Now, we are working on improving performance with a lot of characters on screen which is quite crappy at the moment. My next update would cover that plus some nice additions like texture tinting. Until next time! =)
« Last Edit: March 05, 2011, 02:25:17 AM by Oscar » Logged

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Vahhabyte
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« Reply #1 on: March 05, 2011, 02:04:41 AM »

Bravo. Everything looks excellent, and the optimization seems very professionally done.

Quote
Basically, we didn't like the look of the game perspective, so we changed the FOV from 70 to 45. This gave us a nice "Isometric" look like the games of yore, and a cool fps increase! Here are the shots and the metrics, as usual:
That looks awesome!
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« Reply #2 on: March 05, 2011, 02:24:26 AM »

Looks fantastic. Good to see you're getting actual work done, and sharing that with us. It's more than some teams.
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Konjad
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« Reply #3 on: March 05, 2011, 04:00:30 AM »

Looks better than I ever imagined it would (well, I actually expected final version to look like the demo).

It doesn't look inferior to Eschalon series anymore, and along with it and ToEE it's the prettiest isometric cRPG... well, would be - if it was released Wink
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JuJu
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« Reply #4 on: March 05, 2011, 06:48:46 AM »

Awesome job! As my PC is getting older I appreciate game developers making effort to improve performance more and more, besides It would be even better to have AoD look great on my laptop too!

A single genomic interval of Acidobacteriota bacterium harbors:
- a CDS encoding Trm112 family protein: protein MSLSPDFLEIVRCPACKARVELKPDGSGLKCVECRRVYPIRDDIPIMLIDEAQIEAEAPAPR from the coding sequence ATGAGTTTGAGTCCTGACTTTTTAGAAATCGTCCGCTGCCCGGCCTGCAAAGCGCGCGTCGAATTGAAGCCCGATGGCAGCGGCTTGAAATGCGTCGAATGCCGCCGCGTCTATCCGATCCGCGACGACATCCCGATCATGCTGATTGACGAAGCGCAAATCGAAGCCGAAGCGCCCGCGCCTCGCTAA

A small nitpick - It looks like in the final version there is a bit of grass clipping through the bottom crate near the statue.
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Hiver
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« Reply #5 on: March 05, 2011, 06:49:34 AM »

Where can i send my money to?

Great update, thanks. The game looks beautiful.
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« Reply #6 on: March 05, 2011, 06:52:21 AM »

 Approve
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Vahhabyte
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« Reply #7 on: March 05, 2011, 07:55:58 AM »

A small nitpick - It looks like in the final version there is a bit of grass clipping through the bottom crate near the statue.
True, I also noticed a lump of grass sticking out from a marble bench in earlier screenshots, but who cares? The level of detail, the colors, the angle, everything is perfect imho.